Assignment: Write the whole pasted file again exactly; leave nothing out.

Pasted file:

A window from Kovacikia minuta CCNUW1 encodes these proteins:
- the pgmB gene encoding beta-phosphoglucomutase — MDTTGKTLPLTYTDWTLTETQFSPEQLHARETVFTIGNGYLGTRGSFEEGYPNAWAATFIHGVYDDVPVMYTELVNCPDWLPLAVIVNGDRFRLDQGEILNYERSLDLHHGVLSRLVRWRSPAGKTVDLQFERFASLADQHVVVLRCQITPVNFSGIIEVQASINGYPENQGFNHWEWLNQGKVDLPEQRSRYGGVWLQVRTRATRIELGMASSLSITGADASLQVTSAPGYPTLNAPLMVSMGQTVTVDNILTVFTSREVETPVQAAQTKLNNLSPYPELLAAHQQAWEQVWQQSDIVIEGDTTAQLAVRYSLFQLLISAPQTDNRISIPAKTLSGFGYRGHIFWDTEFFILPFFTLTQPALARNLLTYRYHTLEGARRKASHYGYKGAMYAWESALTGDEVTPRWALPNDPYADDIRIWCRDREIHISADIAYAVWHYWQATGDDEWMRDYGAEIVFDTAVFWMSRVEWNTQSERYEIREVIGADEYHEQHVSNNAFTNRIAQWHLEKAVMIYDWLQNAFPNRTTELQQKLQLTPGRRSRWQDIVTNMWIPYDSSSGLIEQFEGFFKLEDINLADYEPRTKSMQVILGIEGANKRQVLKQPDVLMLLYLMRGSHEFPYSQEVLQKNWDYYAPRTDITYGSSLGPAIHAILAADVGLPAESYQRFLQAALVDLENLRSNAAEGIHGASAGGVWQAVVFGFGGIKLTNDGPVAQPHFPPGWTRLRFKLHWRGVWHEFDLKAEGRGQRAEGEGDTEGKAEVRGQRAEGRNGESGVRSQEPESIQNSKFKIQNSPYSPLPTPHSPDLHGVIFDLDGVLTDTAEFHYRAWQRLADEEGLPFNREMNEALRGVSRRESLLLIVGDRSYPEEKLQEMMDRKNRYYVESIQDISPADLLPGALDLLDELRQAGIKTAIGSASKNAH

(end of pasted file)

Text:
A window from Kovacikia minuta CCNUW1 encodes these proteins:
- the pgmB gene encoding beta-phosphoglucomutase — MDTTGKTLPLTYTDWTLTETQFSPEQLHARETVFTIGNGYLGTRGSFEEGYPNAWAATFIHGVYDDVPVMYTELVNCPDWLPLAVIVNGDRFRLDQGEILNYERSLDLHHGVLSRLVRWRSPAGKTVDLQFERFASLADQHVVVLRCQITPVNFSGIIEVQASINGYPENQGFNHWEWLNQGKVDLPEQRSRYGGVWLQVRTRATRIELGMASSLSITGADASLQVTSAPGYPTLNAPLMVSMGQTVTVDNILTVFTSREVETPVQAAQTKLNNLSPYPELLAAHQQAWEQVWQQSDIVIEGDTTAQLAVRYSLFQLLISAPQTDNRISIPAKTLSGFGYRGHIFWDTEFFILPFFTLTQPALARNLLTYRYHTLEGARRKASHYGYKGAMYAWESALTGDEVTPRWALPNDPYADDIRIWCRDREIHISADIAYAVWHYWQATGDDEWMRDYGAEIVFDTAVFWMSRVEWNTQSERYEIREVIGADEYHEQHVSNNAFTNRIAQWHLEKAVMIYDWLQNAFPNRTTELQQKLQLTPGRRSRWQDIVTNMWIPYDSSSGLIEQFEGFFKLEDINLADYEPRTKSMQVILGIEGANKRQVLKQPDVLMLLYLMRGSHEFPYSQEVLQKNWDYYAPRTDITYGSSLGPAIHAILAADVGLPAESYQRFLQAALVDLENLRSNAAEGIHGASAGGVWQAVVFGFGGIKLTNDGPVAQPHFPPGWTRLRFKLHWRGVWHEFDLKAEGRGQRAEGEGDTEGKAEVRGQRAEGRNGESGVRSQEPESIQNSKFKIQNSPYSPLPTPHSPDLHGVIFDLDGVLTDTAEFHYRAWQRLADEEGLPFNREMNEALRGVSRRESLLLIVGDRSYPEEKLQEMMDRKNRYYVESIQDISPADLLPGALDLLDELRQAGIKTAIGSASKNAH